The article also serves as an example of the kind of support Dr. Clarke offers clients. In terms of trust-building, she’s well on her way.
If a client reads the piece and feels relief, empathy, and understanding, trust is on its way to being established. Whether the client calls for help now or has to dance a little longer with her issues before calling, the seed of trust is well established. For most clients, this experience is far more personalized than simply reading through a sea of names to try and understand who is a good fit.
For the therapist, this article is a gift that keeps on giving. It’s clearly in the lane of issues that her avatar faces on a regular basis.
(Curious how this has worked for other clients of ours, here’s a detailed case study you can review.)
The more clients search for support on the issue around panic attacks, the more Dr. Clarke’s information is found, thus establishing her as someone who is a genuine authority on the topic. Furthermore, if you look at her website, it feels like she’s truly an expert in her field. Anxiety and anxiety related issues are her specialty, it doesn’t take more than a minute to see that on her site.
Attracting new clients doesn’t have to be a hard job, but it’s something you need to consider as you plan out your life. Clients definitely appear out of the woodwork, and sometimes therapists have pipelines of referrals/clients that are fruitful, but not necessarily traceable.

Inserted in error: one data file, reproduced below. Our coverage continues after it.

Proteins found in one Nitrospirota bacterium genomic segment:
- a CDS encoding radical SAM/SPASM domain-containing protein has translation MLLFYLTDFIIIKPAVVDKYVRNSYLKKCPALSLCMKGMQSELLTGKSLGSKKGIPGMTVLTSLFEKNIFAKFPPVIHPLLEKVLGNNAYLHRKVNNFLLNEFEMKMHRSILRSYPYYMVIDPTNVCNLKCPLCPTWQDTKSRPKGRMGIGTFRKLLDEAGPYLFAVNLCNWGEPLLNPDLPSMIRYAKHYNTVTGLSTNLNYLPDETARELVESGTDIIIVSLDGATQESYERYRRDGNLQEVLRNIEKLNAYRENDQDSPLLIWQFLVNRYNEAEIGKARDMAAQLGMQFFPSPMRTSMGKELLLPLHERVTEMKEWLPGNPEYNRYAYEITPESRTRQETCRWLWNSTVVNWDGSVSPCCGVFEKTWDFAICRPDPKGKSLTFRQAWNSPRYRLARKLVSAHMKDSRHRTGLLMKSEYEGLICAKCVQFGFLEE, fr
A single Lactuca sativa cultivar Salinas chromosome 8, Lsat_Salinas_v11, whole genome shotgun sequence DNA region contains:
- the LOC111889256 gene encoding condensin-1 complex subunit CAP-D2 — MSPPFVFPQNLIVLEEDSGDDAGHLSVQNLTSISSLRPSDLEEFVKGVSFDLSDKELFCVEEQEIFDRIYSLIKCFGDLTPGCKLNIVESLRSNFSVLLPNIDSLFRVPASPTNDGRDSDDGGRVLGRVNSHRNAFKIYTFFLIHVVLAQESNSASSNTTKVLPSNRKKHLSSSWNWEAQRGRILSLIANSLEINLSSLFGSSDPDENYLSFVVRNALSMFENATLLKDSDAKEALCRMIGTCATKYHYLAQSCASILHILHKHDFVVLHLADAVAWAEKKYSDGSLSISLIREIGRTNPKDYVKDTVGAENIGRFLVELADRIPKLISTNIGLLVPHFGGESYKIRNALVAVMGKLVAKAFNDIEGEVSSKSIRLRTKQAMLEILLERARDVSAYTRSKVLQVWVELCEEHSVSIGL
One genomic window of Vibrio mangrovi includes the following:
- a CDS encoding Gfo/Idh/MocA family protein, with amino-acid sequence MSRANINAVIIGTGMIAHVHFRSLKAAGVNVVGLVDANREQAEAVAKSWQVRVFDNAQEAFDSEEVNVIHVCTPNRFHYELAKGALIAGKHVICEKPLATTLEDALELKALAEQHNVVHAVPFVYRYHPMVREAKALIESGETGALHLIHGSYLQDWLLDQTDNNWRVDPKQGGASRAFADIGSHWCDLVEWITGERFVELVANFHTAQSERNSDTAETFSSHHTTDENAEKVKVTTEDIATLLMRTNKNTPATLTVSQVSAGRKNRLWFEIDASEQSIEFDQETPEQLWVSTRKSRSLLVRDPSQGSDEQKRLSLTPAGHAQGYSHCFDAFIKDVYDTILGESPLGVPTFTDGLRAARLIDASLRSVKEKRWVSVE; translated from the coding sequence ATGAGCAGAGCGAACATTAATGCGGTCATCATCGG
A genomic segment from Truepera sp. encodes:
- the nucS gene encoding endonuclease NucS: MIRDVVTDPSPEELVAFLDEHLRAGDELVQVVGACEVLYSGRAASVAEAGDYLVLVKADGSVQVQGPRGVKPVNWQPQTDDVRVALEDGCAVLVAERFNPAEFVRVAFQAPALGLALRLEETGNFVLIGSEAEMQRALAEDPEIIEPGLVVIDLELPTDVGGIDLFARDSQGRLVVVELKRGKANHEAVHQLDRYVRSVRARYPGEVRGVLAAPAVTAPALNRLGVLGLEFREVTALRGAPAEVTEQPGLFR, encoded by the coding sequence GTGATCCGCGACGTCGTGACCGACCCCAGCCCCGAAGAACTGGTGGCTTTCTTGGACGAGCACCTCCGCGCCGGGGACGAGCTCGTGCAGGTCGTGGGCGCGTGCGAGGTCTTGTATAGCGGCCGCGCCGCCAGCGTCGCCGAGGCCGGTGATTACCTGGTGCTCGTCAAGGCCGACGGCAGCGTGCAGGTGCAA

If you want to change this so you’re not in a panic yourself, the answer is to get ahead of your marketing by planning out how you want to attract business.
This new paradigm is one that all therapists have to face sooner or later.
Remember, the model is pain + motivation + trust = hiring you. The same is true for creating change in your practice. If you want a different experience attracting clients, consider how a plan to build trust in future clients could serve your higher goals.
If you’re ready to make this all a whole lot easier, let’s schedule a private call to explore your business challenges. Our team can review with you how we teach SEO basics + content marketing to therapists and helping professionals.